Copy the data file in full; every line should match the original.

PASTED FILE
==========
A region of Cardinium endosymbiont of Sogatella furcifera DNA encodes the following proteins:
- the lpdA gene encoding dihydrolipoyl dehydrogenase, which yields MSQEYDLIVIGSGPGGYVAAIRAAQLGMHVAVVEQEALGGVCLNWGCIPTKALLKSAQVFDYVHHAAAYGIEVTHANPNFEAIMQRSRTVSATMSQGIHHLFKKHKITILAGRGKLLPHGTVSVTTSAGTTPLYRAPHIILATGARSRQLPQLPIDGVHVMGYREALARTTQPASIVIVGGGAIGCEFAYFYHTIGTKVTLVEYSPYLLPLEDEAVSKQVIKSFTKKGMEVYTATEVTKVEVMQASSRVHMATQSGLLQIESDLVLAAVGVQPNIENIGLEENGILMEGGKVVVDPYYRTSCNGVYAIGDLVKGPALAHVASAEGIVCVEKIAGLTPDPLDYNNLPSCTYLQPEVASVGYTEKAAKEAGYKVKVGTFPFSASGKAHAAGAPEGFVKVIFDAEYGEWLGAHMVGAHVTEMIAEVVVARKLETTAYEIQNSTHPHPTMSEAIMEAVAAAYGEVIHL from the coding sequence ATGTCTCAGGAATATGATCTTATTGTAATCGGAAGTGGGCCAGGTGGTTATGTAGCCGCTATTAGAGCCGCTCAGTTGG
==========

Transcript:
A region of Cardinium endosymbiont of Sogatella furcifera DNA encodes the following proteins:
- the lpdA gene encoding dihydrolipoyl dehydrogenase, which yields MSQEYDLIVIGSGPGGYVAAIRAAQLGMHVAVVEQEALGGVCLNWGCIPTKALLKSAQVFDYVHHAAAYGIEVTHANPNFEAIMQRSRTVSATMSQGIHHLFKKHKITILAGRGKLLPHGTVSVTTSAGTTPLYRAPHIILATGARSRQLPQLPIDGVHVMGYREALARTTQPASIVIVGGGAIGCEFAYFYHTIGTKVTLVEYSPYLLPLEDEAVSKQVIKSFTKKGMEVYTATEVTKVEVMQASSRVHMATQSGLLQIESDLVLAAVGVQPNIENIGLEENGILMEGGKVVVDPYYRTSCNGVYAIGDLVKGPALAHVASAEGIVCVEKIAGLTPDPLDYNNLPSCTYLQPEVASVGYTEKAAKEAGYKVKVGTFPFSASGKAHAAGAPEGFVKVIFDAEYGEWLGAHMVGAHVTEMIAEVVVARKLETTAYEIQNSTHPHPTMSEAIMEAVAAAYGEVIHL from the coding sequence ATGTCTCAGGAATATGATCTTATTGTAATCGGAAGTGGGCCAGGTGGTTATGTAGCCGCTATTAGAGCCGCTCAGTTGG